photo credit: www.gandhiforchildren.org
Thanksgiving is a time to enjoy family and to reflect on all that we have to be grateful for. Like many citizens of the first world, you probably have much for which to be thankful. You likely have a family that loves you more than you can imagine, a roof over your head, an education, food to eat, and perhaps most importantly, the freedom to enjoy all of these things.
Having freedom is not something we often actively think about. It’s a default; something we frequently take for granted. For most of us, it’s hard to imagine a life in which we can’t express our opinions openly or choose our elected officials. Harder still is imagining a life in which we are forced daily to work in subhuman conditions without pay, or to submit to the whims of another individual.
As hard as it is to imagine, that’s the reality for an estimated 12.3 million people around the world this Thanksgiving. It has also been a reality for Lucia, a 16 year old girl that we’ve gotten to know at the Institute for Trafficked, Exploited, and Missing Persons. Lucia’s life wasn’t much different from most girls her age. She liked school and enjoyed spending time with her friends. She didn’t have much, but she was determined to succeed and dreamed of becoming a doctor one day. Yet as she was walking home from school one day, her world was turned upside down. A car pulled alongside her and several armed men got out. They pointed their guns at her and told her to get in. As she screamed, they grabbed her and pulled her into the vehicle. Lucia endured weeks of unimaginable abuse at the hands of her captors, a powerful street gang in Guatemala City. She was only let go when the gang leader, who by that time had captured other sex slaves, decided he was through with her.
Thankfully, at ITEMP Lucia is learning to dream again. She has been able to return to school in a safer area. She’s been overcoming her psychological trauma with our counselor, and our legal team is seeking justice for her. As we enjoy the blessings that our freedom affords us this Thanksgiving, we must remember Lucia’s story. And we must also remember those who are still suffering silently, desperately hoping that someone like you will not forget them, that you will fight for their freedom. These people are the victims of child prostitution and sexual exploitation, forced labor, and domestic servitude. If these people have a family, it’s one whose company they’re unable to enjoy. If they’ve a roof over their heads, it’s one that does little to add to their safety. If they have food, it’s food they’ll consume in isolation, without the company of friends and the blessings of a light heart.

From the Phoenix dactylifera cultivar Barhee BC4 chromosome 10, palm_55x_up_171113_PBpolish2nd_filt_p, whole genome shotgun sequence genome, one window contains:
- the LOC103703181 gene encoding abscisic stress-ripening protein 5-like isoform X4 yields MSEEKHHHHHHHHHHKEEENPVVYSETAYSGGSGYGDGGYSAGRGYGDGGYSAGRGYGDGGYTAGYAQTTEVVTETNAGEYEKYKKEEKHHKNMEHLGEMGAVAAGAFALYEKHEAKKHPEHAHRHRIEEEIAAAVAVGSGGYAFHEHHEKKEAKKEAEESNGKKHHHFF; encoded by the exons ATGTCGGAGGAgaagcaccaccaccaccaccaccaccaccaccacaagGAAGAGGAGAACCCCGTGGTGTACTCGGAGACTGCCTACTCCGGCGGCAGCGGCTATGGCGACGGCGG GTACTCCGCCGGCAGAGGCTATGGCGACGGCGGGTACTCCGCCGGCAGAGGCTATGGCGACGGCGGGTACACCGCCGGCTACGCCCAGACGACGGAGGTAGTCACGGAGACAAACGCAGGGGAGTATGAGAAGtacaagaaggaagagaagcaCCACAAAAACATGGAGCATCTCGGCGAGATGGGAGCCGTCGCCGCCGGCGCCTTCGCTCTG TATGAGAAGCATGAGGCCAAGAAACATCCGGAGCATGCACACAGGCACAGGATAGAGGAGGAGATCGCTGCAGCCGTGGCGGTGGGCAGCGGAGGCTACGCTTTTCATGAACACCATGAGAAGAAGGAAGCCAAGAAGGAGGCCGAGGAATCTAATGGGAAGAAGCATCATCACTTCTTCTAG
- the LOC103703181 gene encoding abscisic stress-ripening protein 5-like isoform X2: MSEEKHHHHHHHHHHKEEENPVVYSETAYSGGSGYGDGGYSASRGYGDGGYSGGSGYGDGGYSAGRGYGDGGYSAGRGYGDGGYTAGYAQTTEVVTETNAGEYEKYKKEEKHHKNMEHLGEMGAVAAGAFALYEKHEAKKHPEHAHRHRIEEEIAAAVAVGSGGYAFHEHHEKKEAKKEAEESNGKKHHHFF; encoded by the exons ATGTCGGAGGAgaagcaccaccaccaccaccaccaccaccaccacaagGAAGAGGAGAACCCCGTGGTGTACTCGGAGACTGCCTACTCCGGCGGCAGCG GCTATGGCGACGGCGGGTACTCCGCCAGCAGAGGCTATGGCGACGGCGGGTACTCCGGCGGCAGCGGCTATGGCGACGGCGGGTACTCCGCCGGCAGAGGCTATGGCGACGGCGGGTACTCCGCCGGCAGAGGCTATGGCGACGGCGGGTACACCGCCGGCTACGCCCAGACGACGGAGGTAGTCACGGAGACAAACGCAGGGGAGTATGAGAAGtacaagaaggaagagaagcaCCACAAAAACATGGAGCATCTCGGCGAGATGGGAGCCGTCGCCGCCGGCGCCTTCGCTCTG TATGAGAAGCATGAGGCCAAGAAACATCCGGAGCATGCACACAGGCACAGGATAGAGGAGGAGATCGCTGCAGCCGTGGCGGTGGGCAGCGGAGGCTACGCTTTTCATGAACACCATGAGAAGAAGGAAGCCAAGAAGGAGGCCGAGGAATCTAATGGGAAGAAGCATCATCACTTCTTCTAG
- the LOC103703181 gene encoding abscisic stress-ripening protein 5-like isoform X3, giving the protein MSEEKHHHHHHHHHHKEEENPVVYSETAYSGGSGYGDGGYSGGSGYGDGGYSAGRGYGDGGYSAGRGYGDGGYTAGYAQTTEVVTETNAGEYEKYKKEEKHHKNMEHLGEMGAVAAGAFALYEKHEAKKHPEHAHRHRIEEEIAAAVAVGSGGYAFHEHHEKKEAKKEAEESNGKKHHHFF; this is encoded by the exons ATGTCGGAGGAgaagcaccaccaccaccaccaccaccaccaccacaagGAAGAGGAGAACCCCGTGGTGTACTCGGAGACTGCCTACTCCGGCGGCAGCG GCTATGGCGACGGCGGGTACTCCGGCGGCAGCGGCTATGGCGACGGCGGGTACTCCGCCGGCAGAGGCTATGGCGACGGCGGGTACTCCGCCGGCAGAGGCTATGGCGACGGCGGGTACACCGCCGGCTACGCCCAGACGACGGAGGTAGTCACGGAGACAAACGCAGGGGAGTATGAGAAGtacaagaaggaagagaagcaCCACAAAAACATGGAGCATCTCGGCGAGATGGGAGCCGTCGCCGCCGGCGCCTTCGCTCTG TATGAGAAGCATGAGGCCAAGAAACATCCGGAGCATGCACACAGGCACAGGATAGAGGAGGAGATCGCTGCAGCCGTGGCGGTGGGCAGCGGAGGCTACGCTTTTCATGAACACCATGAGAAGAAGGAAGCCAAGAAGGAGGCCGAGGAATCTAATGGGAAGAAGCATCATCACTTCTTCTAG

Knowing that these people live out their existence in these conditions is just one more reason to be grateful for our own freedom. But the gratitude that we feel for being free should spur us to action. We may not be able to free these people ourselves, but there are things we all can do to help them.
As you give thanks for all the blessings in your life, here are several ways to make a difference this Thanksgiving:
1. Understand the problem of human trafficking. By learning about the dynamics of contemporary slavery, you are becoming part of the solution.
2. Understand where the products you buy come from. Check out the Department of Labor’s List of Goods Produced by Child Labor or Forced Labor. Encourage companies to investigate and eliminate forced labor from their supply chains and to be transparent with production information.
3. Research human trafficking in your community and write a letter to your local newspaper to raise awareness about the problem.
4. Write to or meet with your local, state, and federal representatives to let them know that you’re concerned about human trafficking in your community. Ask about the steps they’re taking to address the problem in your area.
5. Consider volunteering with an anti-trafficking organization. Help out with awareness raising or victim outreach.
6. Give. The Institute for Trafficked, Exploited, and Missing Persons (ITEMP) works to prevent human trafficking by raising global social awareness about the problem. We also work to rescue and rehabilitate victims of human trafficking and exploitation. We provide victims with safe places to stay, medical and psychological assistance, social and legal aid, and perhaps most importantly, education.
We need your support now more than ever. Please donate to help those without freedom this Thanksgiving.